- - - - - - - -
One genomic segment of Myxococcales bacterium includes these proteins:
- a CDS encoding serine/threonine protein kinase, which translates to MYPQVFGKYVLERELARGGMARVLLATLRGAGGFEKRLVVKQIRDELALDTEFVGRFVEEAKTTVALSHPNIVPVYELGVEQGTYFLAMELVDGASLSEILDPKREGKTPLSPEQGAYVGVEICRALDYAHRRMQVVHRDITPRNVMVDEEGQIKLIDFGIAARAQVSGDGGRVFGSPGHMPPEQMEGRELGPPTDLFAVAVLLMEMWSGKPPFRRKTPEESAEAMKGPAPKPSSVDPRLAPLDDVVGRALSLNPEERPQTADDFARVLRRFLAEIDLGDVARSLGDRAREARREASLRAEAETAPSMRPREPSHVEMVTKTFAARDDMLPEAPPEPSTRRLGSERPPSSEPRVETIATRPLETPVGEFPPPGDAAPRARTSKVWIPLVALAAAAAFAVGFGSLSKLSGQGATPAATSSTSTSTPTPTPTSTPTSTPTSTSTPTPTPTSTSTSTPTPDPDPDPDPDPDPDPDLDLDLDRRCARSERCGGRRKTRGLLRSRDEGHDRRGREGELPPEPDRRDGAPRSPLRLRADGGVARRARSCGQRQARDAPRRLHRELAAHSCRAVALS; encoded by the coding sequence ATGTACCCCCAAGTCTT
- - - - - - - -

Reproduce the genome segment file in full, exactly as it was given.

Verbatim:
One genomic segment of Myxococcales bacterium includes these proteins:
- a CDS encoding serine/threonine protein kinase, which translates to MYPQVFGKYVLERELARGGMARVLLATLRGAGGFEKRLVVKQIRDELALDTEFVGRFVEEAKTTVALSHPNIVPVYELGVEQGTYFLAMELVDGASLSEILDPKREGKTPLSPEQGAYVGVEICRALDYAHRRMQVVHRDITPRNVMVDEEGQIKLIDFGIAARAQVSGDGGRVFGSPGHMPPEQMEGRELGPPTDLFAVAVLLMEMWSGKPPFRRKTPEESAEAMKGPAPKPSSVDPRLAPLDDVVGRALSLNPEERPQTADDFARVLRRFLAEIDLGDVARSLGDRAREARREASLRAEAETAPSMRPREPSHVEMVTKTFAARDDMLPEAPPEPSTRRLGSERPPSSEPRVETIATRPLETPVGEFPPPGDAAPRARTSKVWIPLVALAAAAAFAVGFGSLSKLSGQGATPAATSSTSTSTPTPTPTSTPTSTPTSTSTPTPTPTSTSTSTPTPDPDPDPDPDPDPDPDLDLDLDRRCARSERCGGRRKTRGLLRSRDEGHDRRGREGELPPEPDRRDGAPRSPLRLRADGGVARRARSCGQRQARDAPRRLHRELAAHSCRAVALS; encoded by the coding sequence ATGTACCCCCAAGTCTT